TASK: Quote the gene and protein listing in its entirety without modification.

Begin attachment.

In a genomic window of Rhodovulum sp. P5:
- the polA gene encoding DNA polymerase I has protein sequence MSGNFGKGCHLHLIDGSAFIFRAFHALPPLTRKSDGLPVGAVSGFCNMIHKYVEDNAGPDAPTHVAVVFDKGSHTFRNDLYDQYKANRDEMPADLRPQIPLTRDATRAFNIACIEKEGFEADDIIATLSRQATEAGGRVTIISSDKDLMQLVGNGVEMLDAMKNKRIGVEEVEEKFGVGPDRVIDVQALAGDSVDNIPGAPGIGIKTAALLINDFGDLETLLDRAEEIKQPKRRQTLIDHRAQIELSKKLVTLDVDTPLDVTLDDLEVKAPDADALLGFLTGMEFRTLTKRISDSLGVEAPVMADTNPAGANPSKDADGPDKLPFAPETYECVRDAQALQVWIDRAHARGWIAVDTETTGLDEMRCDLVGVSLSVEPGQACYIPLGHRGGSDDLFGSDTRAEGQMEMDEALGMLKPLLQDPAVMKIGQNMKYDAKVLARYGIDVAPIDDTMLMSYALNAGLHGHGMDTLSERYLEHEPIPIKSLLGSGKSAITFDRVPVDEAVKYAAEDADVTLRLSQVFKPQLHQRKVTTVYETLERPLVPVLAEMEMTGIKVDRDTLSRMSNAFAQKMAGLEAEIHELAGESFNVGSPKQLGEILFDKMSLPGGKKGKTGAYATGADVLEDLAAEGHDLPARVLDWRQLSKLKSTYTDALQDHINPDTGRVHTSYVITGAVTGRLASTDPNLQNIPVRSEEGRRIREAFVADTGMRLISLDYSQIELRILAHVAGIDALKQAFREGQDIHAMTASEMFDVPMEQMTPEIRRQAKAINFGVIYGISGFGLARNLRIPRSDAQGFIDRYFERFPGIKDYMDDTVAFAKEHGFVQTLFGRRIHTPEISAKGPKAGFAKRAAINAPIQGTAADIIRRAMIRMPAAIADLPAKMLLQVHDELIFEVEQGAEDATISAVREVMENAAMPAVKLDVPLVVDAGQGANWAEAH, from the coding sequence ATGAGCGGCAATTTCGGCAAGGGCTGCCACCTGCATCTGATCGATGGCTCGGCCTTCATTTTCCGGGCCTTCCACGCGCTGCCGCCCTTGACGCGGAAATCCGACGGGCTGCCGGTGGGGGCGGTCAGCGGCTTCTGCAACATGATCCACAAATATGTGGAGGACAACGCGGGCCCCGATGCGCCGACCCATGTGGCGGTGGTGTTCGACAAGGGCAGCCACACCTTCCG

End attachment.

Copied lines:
In a genomic window of Rhodovulum sp. P5:
- the polA gene encoding DNA polymerase I has protein sequence MSGNFGKGCHLHLIDGSAFIFRAFHALPPLTRKSDGLPVGAVSGFCNMIHKYVEDNAGPDAPTHVAVVFDKGSHTFRNDLYDQYKANRDEMPADLRPQIPLTRDATRAFNIACIEKEGFEADDIIATLSRQATEAGGRVTIISSDKDLMQLVGNGVEMLDAMKNKRIGVEEVEEKFGVGPDRVIDVQALAGDSVDNIPGAPGIGIKTAALLINDFGDLETLLDRAEEIKQPKRRQTLIDHRAQIELSKKLVTLDVDTPLDVTLDDLEVKAPDADALLGFLTGMEFRTLTKRISDSLGVEAPVMADTNPAGANPSKDADGPDKLPFAPETYECVRDAQALQVWIDRAHARGWIAVDTETTGLDEMRCDLVGVSLSVEPGQACYIPLGHRGGSDDLFGSDTRAEGQMEMDEALGMLKPLLQDPAVMKIGQNMKYDAKVLARYGIDVAPIDDTMLMSYALNAGLHGHGMDTLSERYLEHEPIPIKSLLGSGKSAITFDRVPVDEAVKYAAEDADVTLRLSQVFKPQLHQRKVTTVYETLERPLVPVLAEMEMTGIKVDRDTLSRMSNAFAQKMAGLEAEIHELAGESFNVGSPKQLGEILFDKMSLPGGKKGKTGAYATGADVLEDLAAEGHDLPARVLDWRQLSKLKSTYTDALQDHINPDTGRVHTSYVITGAVTGRLASTDPNLQNIPVRSEEGRRIREAFVADTGMRLISLDYSQIELRILAHVAGIDALKQAFREGQDIHAMTASEMFDVPMEQMTPEIRRQAKAINFGVIYGISGFGLARNLRIPRSDAQGFIDRYFERFPGIKDYMDDTVAFAKEHGFVQTLFGRRIHTPEISAKGPKAGFAKRAAINAPIQGTAADIIRRAMIRMPAAIADLPAKMLLQVHDELIFEVEQGAEDATISAVREVMENAAMPAVKLDVPLVVDAGQGANWAEAH, from the coding sequence ATGAGCGGCAATTTCGGCAAGGGCTGCCACCTGCATCTGATCGATGGCTCGGCCTTCATTTTCCGGGCCTTCCACGCGCTGCCGCCCTTGACGCGGAAATCCGACGGGCTGCCGGTGGGGGCGGTCAGCGGCTTCTGCAACATGATCCACAAATATGTGGAGGACAACGCGGGCCCCGATGCGCCGACCCATGTGGCGGTGGTGTTCGACAAGGGCAGCCACACCTTCCG